Above: Asiatic Bittersweet (Celastrus orbiculatus) is native to northeastern Asia and was imported to the United States in 1860 as an ornamental. It was later used to stabilize soil along roadsides and highway embankments, where it “escaped” cultivation and naturalized, spreading rapidly through the eastern states over the past 50 years, radiating out from its highest population density just south of Asheville, North Carolina. It is closely related to the indigenous American bittersweet, and there is evidence that the two species can hybridize.
Above: Columbian/Eurasian Exchange (Black Cherry/Garlic Mustard), 2013
Black cherry (Prunus serotina) is native to the eastern United States and South Eastern Canada. It also lives in Europe, where it is considered invasive in several northern and central European countries. It was among the first to American trees to be introduced as an ornamental in European gardens (arriving in England as early as 1629) and has successfully naturalized in a range of temperate climates.
Garlic mustard (Alliaria petiolata) is native to Eurasia. Since Europeans arrived in the northeastern Americas, it has spread throughout much of the northeast and mid-west United States and Canada. Young shoots were eaten by peasants in Europe, so its introduction may have been purposeful. It thrives in forested communities and edge habitats. With no known natural enemies here (deer avoid it), it has the potential to spread broadly, specifically into areas disturbed by human activity.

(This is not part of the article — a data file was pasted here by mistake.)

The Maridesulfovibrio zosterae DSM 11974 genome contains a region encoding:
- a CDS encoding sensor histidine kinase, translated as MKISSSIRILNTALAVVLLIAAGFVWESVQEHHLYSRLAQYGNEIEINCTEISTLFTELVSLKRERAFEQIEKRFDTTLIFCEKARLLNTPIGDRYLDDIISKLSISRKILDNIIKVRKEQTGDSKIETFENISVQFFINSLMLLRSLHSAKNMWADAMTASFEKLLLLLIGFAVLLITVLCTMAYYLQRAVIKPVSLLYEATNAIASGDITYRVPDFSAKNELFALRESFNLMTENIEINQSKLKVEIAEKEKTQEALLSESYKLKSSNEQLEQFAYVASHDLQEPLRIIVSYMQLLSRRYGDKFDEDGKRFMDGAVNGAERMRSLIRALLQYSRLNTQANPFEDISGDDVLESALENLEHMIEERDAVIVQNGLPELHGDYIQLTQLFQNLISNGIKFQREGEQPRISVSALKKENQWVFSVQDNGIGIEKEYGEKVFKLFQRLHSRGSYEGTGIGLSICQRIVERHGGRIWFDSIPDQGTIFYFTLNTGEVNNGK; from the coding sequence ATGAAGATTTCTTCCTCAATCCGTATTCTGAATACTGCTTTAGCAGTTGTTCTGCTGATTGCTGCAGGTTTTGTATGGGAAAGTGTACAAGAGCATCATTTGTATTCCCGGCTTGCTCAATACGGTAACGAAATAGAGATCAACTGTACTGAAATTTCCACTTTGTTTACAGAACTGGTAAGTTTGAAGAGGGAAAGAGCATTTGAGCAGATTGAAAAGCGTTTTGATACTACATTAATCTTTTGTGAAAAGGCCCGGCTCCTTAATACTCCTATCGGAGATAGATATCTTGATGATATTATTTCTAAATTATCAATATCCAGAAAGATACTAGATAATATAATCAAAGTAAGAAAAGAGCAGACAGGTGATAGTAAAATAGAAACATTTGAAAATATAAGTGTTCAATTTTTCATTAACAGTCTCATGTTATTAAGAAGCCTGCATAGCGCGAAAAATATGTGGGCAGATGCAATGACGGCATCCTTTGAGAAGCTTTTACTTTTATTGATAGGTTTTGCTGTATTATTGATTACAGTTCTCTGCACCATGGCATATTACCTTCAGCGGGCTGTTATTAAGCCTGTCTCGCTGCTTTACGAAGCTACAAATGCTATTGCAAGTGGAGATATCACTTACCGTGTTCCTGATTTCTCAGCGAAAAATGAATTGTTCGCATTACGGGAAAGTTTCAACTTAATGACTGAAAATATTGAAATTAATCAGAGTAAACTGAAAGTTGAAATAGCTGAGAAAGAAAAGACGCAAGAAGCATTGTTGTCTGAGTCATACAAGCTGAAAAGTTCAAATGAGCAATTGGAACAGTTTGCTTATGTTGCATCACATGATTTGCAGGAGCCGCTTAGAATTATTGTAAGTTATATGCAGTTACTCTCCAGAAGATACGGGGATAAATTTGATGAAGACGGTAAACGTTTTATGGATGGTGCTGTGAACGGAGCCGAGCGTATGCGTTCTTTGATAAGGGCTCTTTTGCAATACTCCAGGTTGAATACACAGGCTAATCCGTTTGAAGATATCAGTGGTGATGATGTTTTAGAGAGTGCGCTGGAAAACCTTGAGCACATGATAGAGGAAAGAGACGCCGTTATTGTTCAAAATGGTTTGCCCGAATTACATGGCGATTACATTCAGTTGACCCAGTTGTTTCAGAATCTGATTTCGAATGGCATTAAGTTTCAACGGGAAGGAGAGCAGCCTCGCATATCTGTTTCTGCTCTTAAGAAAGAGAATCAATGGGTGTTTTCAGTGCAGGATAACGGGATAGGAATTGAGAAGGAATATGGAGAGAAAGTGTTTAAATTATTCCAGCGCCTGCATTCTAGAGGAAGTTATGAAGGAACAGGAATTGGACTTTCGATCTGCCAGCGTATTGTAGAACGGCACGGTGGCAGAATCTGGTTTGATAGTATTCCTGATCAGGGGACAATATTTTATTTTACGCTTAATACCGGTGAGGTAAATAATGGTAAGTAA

Above: Barberry is a popular garden ornamental that came to the north eastern United States from the mountains of Japan, via St. Petersburg. It is now naturalized across much of the East Coast, where it is avoided by deer and thus flourishes as an understory plant.
Above, an experiment with local and upstate algae, including didymo, a microscopic invasive diatom.
NEWS AND PRESS
- Painting with Invasive Pigments, Proceedings of the National Academy of Science, Front Matter Blog, January 2018
- Seeing the Art Through the Weeds, SciArt in America
- A Panel on Cities and ‘Weediness’ Silent Barn in Bushwick, Edible Brooklyn
- Ellie Irons and the Art of Survival in Invasive Pigments, Cool Hunting
- Making Paint the Natural Way, AIGA Eye on Design Blog
- Invasion Ecology: Ellie Irons’ Urban Pigment Garden, Artvironmentalist
- Interview, And Freedom For
- How Soon is Now? A Precarious Environment Roots in Art, Hyperallergic
- Painting with the City’s Invasive Plants, Hyperallergic
- Using Nature to Depict Itself, The New York Times
Many of the facts stated above are drawn from Peter Del Tredici’s book Wild Urban Plants of the Northeast: A Field Guide. Other useful resources for information on weedy, introduced, naturalized, and invasive plants include:
*The common name pokeweed is most likely a contraction of various Algonquin language terms for plants producing red dyes and the common English term weed. In Powhatan, an Algonquin language that was spoken in current-day Virginia, the term pocoon was used to refer to several dye producing plants, and has made its way into the current common name for the “wildflower” Lithospermum canescens, also known as hoary puccoon, whose roots yield a red dye (Benda, n.d.). Among the Lenape, who speak the Algonquin language Unami, the term for red dye is pèkòn (Lenape Talking Dictionary n.d.). As the Lenape Talking Dictionary notes, “Around the year 1600 the Lenape language was spoken by thousands of people. Now, the remaining speakers who grew up with Lenape as their first language have all left this life. We can be grateful that some of our elders took the time to try to preserve the Lenape language for us. They did this by teaching classes, making recordings, working with younger tribal members and with linguists” (Lenape Talking Dictionary n.d.). This is something I think about every time I visit with poke.